What Surviving a Rocket Explosion Taught This Veteran Entrepreneur About Never Giving Up
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Let’s be real for a moment. We are all being hit hard right now. Millions of people have been infected around the globe, hundreds of thousands have died. Many businesses that have been built with sweat and tears over decades are now left for ruin.
My business, Redline Steel, has been forced to pivot massively in order to survive the unexpected storm. But we’ve been through challenging times before. Crisis, trials and setbacks have been unwanted friends of mine for as long as I can remember.
Here’s the thing: I truly believe that not only can a crisis define you — it can remake you.
On May 3rd, 2012, I was serving my third, military tour in Afghanistan and working out in a gym when a 107-mm rocket exploded about three and a half feet from me. I barely remember the ensuing gunfire and the rescue, but I survived. Shrapnel went all the way through my leg, which led me to six months of physical therapy just so I could walk and move normally again. I had nerve damage in my back and required lumbar block fusion surgery.
Less than 18 months after my injury in Afghanistan, I landed my first magazine cover on Ironman Australia. The gym almost killed me, but it also saved my life. A lot of people would have fear re-entering something that almost ended their life, but I was able to turn that negative experience into a positive career change for me.
I want my failures, trials and painful moments of life to fuel me — not beat me.
Pain will not win
The rocket explosion is a part of my life, but it's something I don't dwell on it. I focus on what’s ahead. I couldn’t work out exactly like I used to, but I found workarounds. I had to change my workouts, but I didn’t let that stop me. Instead, I let it fuel my motivation.
We cannot allow the world to tell us what we can and can't do. We have to decide this for ourselves.
That is central to overcoming nearly any obstacle, thus, it’s been a core belief of mine for a long time.
Redline started in a very similar way; with a setup disguised as a setback. I had a partnership that fell apart on the day we were supposed to sign. I had already invested thousands of dollars in attorney fees for the deal. But I pressed on anyway.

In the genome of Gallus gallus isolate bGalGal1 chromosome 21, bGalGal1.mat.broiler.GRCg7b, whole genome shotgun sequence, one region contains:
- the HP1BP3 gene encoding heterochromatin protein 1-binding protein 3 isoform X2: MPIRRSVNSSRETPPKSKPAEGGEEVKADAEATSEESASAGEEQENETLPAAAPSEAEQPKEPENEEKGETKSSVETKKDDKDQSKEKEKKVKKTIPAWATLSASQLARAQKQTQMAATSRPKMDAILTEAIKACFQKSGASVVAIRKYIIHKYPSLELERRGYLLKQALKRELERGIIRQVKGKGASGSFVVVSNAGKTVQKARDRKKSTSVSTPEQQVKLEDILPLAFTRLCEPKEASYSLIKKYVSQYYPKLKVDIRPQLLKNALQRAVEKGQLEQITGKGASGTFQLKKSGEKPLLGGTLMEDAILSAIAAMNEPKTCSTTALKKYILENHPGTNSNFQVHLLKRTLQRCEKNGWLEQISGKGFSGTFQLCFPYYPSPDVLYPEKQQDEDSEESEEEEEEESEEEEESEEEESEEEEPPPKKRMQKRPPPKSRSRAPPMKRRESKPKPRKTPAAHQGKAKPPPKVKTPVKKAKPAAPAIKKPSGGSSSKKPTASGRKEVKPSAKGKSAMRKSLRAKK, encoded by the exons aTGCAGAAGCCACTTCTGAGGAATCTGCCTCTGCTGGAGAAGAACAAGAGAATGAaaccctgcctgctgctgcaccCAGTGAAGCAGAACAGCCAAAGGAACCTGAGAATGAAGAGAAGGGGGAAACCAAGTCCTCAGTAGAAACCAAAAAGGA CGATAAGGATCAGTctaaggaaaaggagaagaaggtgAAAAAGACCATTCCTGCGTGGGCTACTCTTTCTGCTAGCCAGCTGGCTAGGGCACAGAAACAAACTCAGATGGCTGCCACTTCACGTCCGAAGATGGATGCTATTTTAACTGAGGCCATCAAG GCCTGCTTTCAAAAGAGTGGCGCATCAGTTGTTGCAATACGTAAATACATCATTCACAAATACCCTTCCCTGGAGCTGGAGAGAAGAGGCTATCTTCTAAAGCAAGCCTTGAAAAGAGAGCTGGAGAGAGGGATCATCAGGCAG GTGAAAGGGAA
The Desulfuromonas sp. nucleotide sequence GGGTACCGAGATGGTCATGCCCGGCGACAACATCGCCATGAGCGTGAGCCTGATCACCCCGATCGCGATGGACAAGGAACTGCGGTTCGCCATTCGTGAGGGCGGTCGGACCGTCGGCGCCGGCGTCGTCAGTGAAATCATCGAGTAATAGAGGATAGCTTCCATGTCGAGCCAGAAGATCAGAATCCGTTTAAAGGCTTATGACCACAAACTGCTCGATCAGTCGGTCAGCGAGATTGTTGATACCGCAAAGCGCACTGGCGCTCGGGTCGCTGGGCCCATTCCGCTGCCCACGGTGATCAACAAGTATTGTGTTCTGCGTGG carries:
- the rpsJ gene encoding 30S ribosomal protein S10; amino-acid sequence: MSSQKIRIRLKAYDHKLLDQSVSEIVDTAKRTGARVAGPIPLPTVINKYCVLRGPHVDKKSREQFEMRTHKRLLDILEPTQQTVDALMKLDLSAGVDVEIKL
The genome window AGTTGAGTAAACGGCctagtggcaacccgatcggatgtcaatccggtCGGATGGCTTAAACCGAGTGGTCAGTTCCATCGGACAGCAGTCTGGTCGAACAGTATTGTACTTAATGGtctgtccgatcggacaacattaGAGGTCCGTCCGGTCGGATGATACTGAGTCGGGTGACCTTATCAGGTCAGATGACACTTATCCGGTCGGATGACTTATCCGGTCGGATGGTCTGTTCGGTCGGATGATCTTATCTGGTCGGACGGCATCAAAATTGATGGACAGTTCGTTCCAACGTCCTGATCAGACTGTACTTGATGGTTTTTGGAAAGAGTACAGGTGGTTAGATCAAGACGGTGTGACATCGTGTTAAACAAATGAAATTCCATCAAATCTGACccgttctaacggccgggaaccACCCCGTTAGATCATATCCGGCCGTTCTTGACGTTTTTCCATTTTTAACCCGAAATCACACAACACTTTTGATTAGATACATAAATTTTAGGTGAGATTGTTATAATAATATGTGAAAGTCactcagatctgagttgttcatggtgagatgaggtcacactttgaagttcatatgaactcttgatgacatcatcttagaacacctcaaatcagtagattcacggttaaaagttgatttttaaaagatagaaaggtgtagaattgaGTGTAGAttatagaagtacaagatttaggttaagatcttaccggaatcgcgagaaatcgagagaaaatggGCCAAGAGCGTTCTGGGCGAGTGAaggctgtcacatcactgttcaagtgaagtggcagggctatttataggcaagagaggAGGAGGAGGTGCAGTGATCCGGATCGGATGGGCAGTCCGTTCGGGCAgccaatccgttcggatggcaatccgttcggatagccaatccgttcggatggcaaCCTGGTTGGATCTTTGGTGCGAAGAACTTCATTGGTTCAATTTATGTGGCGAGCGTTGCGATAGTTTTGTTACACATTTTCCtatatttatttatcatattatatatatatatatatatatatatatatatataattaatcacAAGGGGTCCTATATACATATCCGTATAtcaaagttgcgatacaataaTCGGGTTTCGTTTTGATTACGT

In the military, we call it “Charlie Mike.” We continue on the mission, and no matter what obstacle is thrown in my way, I find a way to work around it. I’ve found that no matter what, if there’s a will, there is a way.
In other words, I had to develop a will of steel.
Focusing your energy
When things are out of your control, stay focused on what you can do, not on what you can’t do.
So what do you do when you have zero control? Because it’s true — sometimes events take place beyond our control, just like what's happening right now on a global scale. No one expected that we would go into quarantine, that the economy would plummet or that we would rapidly descend into a recession.
But, again, this was nothing new for me. I’d already experienced something similar just 18 months beforehand.
In November 2018, at the peak of buying season when retailers like mine make or break their year, I had a $70,000 piece of machinery that’s central to my entire production line completely break down.
It was under warranty, but I didn’t have a backup, and the parts had to be imported, which was going to take more than a month. We ordered another one and frantically worked on solutions, but the orders began to backlog.
Breaking promises hurts the most
We had promised thousands of customers that we would get their orders out by Christmas. And although we did everything humanly possible, we couldn’t meet the timeline for everyone. Customer complaints started to pile up as rapidly as my orders. I was called a fraud and other horrible names I’d never been called, all while we were doing everything humanely possible to solve the issue.